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The Bridges of South Tama County (Physics Class)

April 7, 2014
By Sydney Upah - News-Herald Correspondent , Toledo Chronicle, Tama News-Herald

Each year for the past 30 years, physics students at South Tama County High School compile all of the physics concepts that they have learned throughout the year and challenge themselves to the ultimate test. Provided with 15 pieces of two-foot long balsa wood (a very lightweight wood used mainly for making models), one-half ounce of hobby tacky glue, and various cutting, sanding, and clamping tools, students are instructed to build a wooden bridge that can withstand the weight of a bucket plus additional pounds of sand.

Advised by physics teacher Paula Neyens, 32 students began crafting their bridges on Monday, Feb. 24, and ended on Thursday, March 6. The first step of the building process was to design a blueprint to be followed while building the bridges. Students had to have a completed blueprint before receiving supplies. As the judges scored on how well the bridge matched the blueprint, students couldn't alter their designs after completing the blueprint.

After students presented a finished blueprint, they received their supplies and got to work. With 30-45 minutes a day, plus extra optional time before and after school, most students had no trouble completing their bridges on schedule.

Article Photos

Hailee Weiss with physics teacher Paula Neyens.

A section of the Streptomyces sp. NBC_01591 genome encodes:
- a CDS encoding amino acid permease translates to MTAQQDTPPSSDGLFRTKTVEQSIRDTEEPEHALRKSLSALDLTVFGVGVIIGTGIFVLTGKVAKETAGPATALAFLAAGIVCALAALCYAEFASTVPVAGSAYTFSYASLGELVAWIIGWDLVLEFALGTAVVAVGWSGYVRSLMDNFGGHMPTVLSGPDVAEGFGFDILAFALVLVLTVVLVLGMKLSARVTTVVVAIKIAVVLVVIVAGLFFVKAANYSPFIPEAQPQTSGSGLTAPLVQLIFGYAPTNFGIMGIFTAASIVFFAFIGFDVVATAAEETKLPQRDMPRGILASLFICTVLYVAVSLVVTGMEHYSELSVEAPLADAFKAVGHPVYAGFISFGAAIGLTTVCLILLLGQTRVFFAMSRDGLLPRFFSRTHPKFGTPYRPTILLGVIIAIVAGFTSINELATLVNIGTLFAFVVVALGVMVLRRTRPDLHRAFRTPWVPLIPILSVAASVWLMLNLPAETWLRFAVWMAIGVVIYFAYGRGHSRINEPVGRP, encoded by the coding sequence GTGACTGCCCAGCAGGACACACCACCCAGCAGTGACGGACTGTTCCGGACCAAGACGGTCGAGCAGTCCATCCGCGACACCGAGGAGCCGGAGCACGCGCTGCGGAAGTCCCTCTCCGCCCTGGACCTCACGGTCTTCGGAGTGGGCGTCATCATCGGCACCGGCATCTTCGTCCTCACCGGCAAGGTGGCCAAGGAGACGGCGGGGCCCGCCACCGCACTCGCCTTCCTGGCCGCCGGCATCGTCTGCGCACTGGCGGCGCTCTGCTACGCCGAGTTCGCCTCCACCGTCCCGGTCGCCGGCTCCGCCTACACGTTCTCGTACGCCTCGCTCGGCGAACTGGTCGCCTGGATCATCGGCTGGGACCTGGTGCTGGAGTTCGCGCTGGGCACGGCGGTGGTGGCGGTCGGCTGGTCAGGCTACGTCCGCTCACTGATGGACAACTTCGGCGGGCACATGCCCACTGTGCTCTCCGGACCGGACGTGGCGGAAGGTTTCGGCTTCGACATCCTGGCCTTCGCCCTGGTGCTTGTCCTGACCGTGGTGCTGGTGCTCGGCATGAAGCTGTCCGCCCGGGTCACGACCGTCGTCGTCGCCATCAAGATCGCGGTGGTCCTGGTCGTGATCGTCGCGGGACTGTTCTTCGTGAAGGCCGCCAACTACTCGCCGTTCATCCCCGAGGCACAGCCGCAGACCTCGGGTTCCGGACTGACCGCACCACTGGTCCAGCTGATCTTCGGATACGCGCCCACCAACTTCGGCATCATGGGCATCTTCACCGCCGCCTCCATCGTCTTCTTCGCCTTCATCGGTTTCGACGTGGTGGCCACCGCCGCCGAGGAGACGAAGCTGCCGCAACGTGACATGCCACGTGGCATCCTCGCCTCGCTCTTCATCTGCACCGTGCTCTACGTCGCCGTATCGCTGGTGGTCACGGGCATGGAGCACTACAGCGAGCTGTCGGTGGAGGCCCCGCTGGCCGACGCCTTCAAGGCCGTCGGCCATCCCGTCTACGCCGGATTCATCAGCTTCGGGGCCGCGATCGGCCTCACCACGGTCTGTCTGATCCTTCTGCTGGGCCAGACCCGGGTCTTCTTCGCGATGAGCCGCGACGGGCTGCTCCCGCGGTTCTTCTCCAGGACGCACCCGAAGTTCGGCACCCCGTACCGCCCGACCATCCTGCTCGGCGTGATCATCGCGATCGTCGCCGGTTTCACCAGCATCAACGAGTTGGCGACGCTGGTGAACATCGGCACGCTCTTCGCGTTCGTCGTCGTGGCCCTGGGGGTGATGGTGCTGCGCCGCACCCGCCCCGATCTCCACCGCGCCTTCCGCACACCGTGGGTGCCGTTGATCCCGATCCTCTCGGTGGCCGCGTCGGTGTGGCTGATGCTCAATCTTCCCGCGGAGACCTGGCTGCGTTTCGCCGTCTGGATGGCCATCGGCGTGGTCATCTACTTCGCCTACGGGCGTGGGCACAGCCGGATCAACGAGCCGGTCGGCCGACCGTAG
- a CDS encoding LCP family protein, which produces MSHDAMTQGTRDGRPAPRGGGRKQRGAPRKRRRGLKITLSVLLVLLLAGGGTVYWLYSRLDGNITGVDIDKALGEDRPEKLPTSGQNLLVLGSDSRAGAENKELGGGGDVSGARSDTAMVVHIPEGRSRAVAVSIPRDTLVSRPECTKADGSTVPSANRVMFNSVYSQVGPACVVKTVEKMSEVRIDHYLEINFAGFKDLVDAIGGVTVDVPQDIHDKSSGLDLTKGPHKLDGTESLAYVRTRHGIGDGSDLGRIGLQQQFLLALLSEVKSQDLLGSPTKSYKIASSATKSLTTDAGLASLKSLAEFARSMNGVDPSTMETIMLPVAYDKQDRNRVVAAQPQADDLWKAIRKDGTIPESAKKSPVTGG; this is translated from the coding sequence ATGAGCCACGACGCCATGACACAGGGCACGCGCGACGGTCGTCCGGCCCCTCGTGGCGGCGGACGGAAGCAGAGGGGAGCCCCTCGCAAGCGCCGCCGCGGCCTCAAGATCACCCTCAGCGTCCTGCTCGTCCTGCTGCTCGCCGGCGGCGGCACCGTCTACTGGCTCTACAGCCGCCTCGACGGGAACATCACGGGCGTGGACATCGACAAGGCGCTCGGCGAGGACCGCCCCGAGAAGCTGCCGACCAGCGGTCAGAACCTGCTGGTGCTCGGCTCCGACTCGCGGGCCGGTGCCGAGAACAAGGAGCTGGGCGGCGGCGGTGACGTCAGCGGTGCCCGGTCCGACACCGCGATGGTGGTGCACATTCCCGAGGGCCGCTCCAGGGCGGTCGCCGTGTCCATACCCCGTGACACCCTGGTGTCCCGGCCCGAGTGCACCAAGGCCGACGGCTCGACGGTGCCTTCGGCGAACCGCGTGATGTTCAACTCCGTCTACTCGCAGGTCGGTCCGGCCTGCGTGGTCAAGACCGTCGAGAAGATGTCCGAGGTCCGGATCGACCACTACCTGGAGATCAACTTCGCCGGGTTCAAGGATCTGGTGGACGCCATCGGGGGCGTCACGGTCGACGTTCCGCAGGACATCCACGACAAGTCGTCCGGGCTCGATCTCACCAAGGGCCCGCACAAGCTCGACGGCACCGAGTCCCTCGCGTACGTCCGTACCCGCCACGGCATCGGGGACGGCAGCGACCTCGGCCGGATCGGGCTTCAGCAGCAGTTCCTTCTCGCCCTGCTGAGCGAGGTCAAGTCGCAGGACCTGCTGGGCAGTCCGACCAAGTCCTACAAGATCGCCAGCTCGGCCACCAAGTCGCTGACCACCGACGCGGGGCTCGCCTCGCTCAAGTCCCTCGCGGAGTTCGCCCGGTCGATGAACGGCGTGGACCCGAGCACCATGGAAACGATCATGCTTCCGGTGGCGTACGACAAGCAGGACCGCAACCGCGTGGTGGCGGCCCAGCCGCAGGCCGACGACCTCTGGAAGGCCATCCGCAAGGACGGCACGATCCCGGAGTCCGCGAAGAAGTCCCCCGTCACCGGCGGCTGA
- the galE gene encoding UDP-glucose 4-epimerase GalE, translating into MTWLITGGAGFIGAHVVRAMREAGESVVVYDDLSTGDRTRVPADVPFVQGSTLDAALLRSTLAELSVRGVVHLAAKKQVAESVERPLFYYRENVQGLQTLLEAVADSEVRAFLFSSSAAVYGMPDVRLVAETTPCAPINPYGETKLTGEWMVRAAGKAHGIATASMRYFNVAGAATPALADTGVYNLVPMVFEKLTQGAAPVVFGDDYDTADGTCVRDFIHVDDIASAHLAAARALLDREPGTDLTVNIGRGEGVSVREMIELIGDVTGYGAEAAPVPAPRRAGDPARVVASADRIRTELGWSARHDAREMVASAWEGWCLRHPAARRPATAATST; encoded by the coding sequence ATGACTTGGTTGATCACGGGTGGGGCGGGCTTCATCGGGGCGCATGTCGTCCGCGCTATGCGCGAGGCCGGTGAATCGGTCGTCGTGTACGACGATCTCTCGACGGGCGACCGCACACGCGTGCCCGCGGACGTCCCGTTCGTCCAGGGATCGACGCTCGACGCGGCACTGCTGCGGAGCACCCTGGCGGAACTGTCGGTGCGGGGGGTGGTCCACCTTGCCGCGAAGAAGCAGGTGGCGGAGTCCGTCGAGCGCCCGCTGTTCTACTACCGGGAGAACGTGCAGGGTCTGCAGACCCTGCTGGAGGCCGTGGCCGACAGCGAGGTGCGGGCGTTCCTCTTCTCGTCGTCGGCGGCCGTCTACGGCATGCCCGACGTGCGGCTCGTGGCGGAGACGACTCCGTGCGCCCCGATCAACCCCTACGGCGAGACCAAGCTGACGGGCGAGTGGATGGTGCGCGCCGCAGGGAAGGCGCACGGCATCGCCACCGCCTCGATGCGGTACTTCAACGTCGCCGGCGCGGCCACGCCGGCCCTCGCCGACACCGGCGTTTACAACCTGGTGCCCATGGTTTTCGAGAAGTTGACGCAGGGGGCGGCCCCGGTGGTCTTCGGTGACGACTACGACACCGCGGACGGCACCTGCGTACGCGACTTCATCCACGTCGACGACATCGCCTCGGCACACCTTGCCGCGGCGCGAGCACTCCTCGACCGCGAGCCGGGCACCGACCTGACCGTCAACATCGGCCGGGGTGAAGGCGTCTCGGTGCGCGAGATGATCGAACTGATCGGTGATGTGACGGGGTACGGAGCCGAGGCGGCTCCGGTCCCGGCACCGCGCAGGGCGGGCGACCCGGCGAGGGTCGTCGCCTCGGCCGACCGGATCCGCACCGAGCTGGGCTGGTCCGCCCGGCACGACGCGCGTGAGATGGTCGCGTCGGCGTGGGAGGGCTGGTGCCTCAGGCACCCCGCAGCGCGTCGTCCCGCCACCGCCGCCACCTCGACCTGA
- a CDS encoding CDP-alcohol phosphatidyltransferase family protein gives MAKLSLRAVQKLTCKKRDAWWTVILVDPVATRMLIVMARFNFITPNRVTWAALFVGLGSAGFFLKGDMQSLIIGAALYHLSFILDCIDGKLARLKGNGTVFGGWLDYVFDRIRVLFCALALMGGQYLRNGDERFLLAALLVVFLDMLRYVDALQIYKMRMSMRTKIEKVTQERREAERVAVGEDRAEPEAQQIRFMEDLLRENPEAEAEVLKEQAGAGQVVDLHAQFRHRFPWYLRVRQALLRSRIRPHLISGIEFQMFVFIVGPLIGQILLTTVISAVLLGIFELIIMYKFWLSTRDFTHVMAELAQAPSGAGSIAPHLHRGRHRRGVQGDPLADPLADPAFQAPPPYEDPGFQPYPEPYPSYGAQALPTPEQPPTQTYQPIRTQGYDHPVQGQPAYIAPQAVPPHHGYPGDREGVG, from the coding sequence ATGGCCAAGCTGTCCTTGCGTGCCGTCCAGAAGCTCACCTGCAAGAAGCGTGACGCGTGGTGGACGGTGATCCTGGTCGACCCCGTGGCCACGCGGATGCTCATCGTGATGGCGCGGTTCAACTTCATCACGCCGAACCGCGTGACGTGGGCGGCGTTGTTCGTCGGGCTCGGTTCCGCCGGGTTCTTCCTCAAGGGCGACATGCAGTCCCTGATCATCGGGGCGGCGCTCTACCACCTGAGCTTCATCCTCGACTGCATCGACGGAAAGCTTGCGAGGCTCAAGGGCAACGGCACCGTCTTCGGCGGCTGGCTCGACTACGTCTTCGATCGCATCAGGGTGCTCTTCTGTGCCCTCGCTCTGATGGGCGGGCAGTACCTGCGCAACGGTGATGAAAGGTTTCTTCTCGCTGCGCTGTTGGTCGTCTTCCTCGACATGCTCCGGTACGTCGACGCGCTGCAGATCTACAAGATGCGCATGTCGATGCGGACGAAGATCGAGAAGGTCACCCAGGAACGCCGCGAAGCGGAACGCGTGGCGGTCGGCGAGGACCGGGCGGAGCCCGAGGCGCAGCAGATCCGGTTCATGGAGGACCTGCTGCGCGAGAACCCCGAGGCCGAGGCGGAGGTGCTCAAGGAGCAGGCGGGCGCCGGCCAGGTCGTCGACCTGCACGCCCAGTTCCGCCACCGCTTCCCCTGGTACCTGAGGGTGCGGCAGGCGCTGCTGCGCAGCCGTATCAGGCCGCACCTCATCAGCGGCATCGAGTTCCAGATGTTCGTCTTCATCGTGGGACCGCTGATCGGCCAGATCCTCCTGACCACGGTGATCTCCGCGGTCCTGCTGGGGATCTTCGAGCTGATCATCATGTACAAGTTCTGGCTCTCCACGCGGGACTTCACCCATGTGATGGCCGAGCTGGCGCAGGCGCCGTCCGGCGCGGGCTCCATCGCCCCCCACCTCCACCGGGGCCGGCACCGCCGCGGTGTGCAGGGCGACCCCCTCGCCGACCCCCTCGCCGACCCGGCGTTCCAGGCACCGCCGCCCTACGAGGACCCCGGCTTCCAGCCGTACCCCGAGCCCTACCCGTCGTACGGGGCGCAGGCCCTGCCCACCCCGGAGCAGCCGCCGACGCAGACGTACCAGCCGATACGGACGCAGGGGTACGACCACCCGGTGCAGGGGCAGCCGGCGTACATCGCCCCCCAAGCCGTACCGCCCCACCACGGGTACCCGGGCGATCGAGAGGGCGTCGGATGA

Photos/Sydney upah

The guidelines that students were to follow while constructing their bridges were very strict. The bridge cannot go over a 30-35 cm length, 6-7.5 cm width, and 10 cm maximum height. No arches or laminating was allowed. Students were also not allowed to alter the wood in any way: no soaking in water, wire insertion, painting, etc. All construction was to be done in the physics classroom and only if a teacher was present.

"This is the 30th year I have had my students do some kind of bridge project. The first time we did this we used toothpicks. A few years later we tried uncooked spaghetti. Each year I make some changes in the design, supplies, dimensions, or something. Displays are optional now but they were required at one point," said Neyens.

Many students chose to design a display to present their bridges in a more creative way to the judges, even though a display was not required or included in the grading process. This year, students have created mini versions of beaches, Candyland board game, a Dora the Explorer scene, a zoo, a farm complete with horses and cattle, and a Jurassic Park inspired dinosaur enclosure. Junior Robert Tyynismaa won the display award with a very detailed Lego-land scene.

Though the display was an eye-catcher for the audience and judges, the ultimate test was whose bridge could hold the most weight. After being judged on March 10 and 12 with classmates present, senior Yanet Merino won with the highest efficiency of 773 times her bridge's weight, followed by Angel Escarzaga with 750, Maddie Nelson with 661, and Taylen Anderson with an honorary mention. As most of the bridges averaged around 0.020 pounds, students' efficiencies were determined by dividing the pounds the bridge was able to withstand by the weight of the bridge.

Merino might have won this year, but the standing champion of the bridge building contest was Josh Smith, class of 2002, who constructed a bridge out of balsa wood that held 86 pounds. However, the strongest bridge ever, made out of toothpicks, was built by Chris Simon, class of 1987. Three people were able to stand on a 2x4 on top of the toothpick bridge without it breaking, according to Neyens.

"This project is a good way to show physics in action. I like to see how the students problem solve and figure out how to fix things that go wrong," said Neyens. "I hope they think about forces and how those forces are transferred and spread out, but honestly I think most of them just build a bridge and hope for the best."

 
 

 

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